Expectations are low that the talks will produce a breakthrough in U.S. relations with Russia. Still, even the slightest shifts in policies have potential consequences for Ukraine.
Why is Ukraine a factor at the summit?
Ukraine has been at the center of tensions between Washington and Moscow for years. In 2014, in a quick succession of events, anti-government protests drove Ukraine’s Kremlin-friendly president, Viktor Yanukovych, from power, Russia annexed the Crimean Peninsula from Ukraine, and Moscow-backed insurgents in eastern Ukraine launched a war for autonomy.
The United States is not directly involved in talks to end the war, which has claimed nearly 14,000 lives and displaced at least 1.5 million people. But Washington is seen in Ukraine as a critical strategic partner, including a pipeline for weapons and other military aid. Earlier this month, the United States announced a $150 million military aid package for Ukraine.
For Moscow, Ukraine is too big and too important to write off. Russia views the former Soviet world, including Ukraine, as part of its sphere of influence. The Kremlin strongly opposes Ukraine’s political moves to the West and aspirations such as possible NATO membership.
What’s at stake for Ukraine?
For Kyiv, bringing an end to the conflict in eastern Ukraine is the priority. Moscow denies any involvement in the war, but Western intelligence agencies and independent experts say that the Russians are directing the rebel forces and supplying equipment and fighters.
This spring, the Kremlin staged a significant military buildup near the Ukraine-Russia border, further raising tensions. Some of the soldiers and equipment were later withdrawn — Moscow claimed they were on military exercises — but some troops and new military outposts remain.
During the summit, Ukraine is looking for signs that it has Washington’s full backing. Ukrainian President Volodymyr Zelensky had lobbied for Biden to meet with him before the summit with Putin — telling Axios that he was ready to meet Biden “at any moment, at any spot on the planet.”
Zelensky didn’t get his meeting. But he and Biden spoke by telephone, and the Ukrainian leader was invited to make his first visit to the White House in July — a long-standing goal of Zelensky’s that did not happen during the Trump administration.
What are Ukraine’s worries?
Biden has assured Zelensky that he has nothing to fear. In the phone call, Biden told Zelensky that the United States would “stand up firmly for Ukraine’s sovereignty, territorial integrity and its aspirations,” according to national security adviser Jake Sullivan.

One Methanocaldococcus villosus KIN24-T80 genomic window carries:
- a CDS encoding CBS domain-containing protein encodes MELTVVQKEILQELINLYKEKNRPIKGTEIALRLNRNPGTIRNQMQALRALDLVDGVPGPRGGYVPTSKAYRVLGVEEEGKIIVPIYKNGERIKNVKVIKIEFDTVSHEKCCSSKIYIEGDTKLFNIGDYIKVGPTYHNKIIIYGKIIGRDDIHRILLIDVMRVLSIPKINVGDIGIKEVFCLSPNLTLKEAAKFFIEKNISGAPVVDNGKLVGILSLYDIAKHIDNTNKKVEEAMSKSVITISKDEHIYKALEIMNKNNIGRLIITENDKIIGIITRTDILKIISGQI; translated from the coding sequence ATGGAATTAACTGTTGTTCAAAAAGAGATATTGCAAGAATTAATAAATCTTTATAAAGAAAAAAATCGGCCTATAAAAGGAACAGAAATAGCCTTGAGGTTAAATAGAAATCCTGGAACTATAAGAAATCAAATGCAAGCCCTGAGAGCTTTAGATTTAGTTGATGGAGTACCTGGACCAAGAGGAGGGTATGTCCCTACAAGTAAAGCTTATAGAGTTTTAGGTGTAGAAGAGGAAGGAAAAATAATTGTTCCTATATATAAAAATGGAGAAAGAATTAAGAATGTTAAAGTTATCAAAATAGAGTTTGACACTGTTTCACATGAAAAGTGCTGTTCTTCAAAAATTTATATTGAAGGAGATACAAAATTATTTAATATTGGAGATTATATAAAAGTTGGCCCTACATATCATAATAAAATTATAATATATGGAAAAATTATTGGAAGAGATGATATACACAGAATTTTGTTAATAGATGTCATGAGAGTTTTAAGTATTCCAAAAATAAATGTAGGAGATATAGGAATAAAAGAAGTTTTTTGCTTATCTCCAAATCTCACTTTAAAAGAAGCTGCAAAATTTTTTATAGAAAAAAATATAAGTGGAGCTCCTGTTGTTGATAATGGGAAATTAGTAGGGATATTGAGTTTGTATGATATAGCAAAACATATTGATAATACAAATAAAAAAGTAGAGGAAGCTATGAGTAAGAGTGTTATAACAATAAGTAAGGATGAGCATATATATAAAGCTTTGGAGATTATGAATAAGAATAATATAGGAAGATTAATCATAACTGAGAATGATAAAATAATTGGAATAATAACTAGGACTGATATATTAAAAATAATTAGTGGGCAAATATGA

“Meetings between the U.S. and Russian presidents are always a source of anxiety and fear in Ukraine,” said Alyona Getmanchuk, director of the New Europe Center think tank in Kyiv. “It reflects a clear understanding what Putin wants from such summits with the U.S. — a sort of Yalta-II grand deal — with Ukraine fixated in Russian sphere of influence.”
Zelensky said during a news conference that there are “risks” that unspecified “issues will be raised” at the summit that could run counter to Ukraine’s interests. “I’ll be frank with you: I’m scared by this situation,” he said.
Zelensky’s foreign minister, Dmytro Kuleba, was categorical: “No deals on Ukraine without Ukraine. This is an absolutely ironclad principle of ours,” he said in a written statement to The Washington Post.
But Kuleba also said he didn’t expect this to happen in Geneva. What he hoped for was that Biden would make it clear to Putin that “his aggression against Ukraine comes with a price and Ukraine is not alone in its fight.”
“We hope that President Biden will use all available means, all his power and political weight as the leader of the free world to make it clear to Vladimir Putin that his war on Ukraine has been a failure and it’s time for him to quietly leave Ukraine alone,” he added.
What are other U.S.-Ukraine issues?
Ukraine often plays an oversize role in U.S. affairs. It was thrust into the middle of President Donald Trump’s first impeachment hearing, after Trump unsuccessfully tried to pressure Zelensky to launch investigations aimed at digging up dirt on Biden and his son Hunter, who once served on the board of Ukrainian energy company Burisma.
Under Biden, Ukraine has been urged to tackle the country’s long-standing struggle with corruption. The Zelensky administration, however, while making progress in some areas — such as rooting out the political influence of some of the country’s oligarchs — has backtracked on other key anticorruption pledges.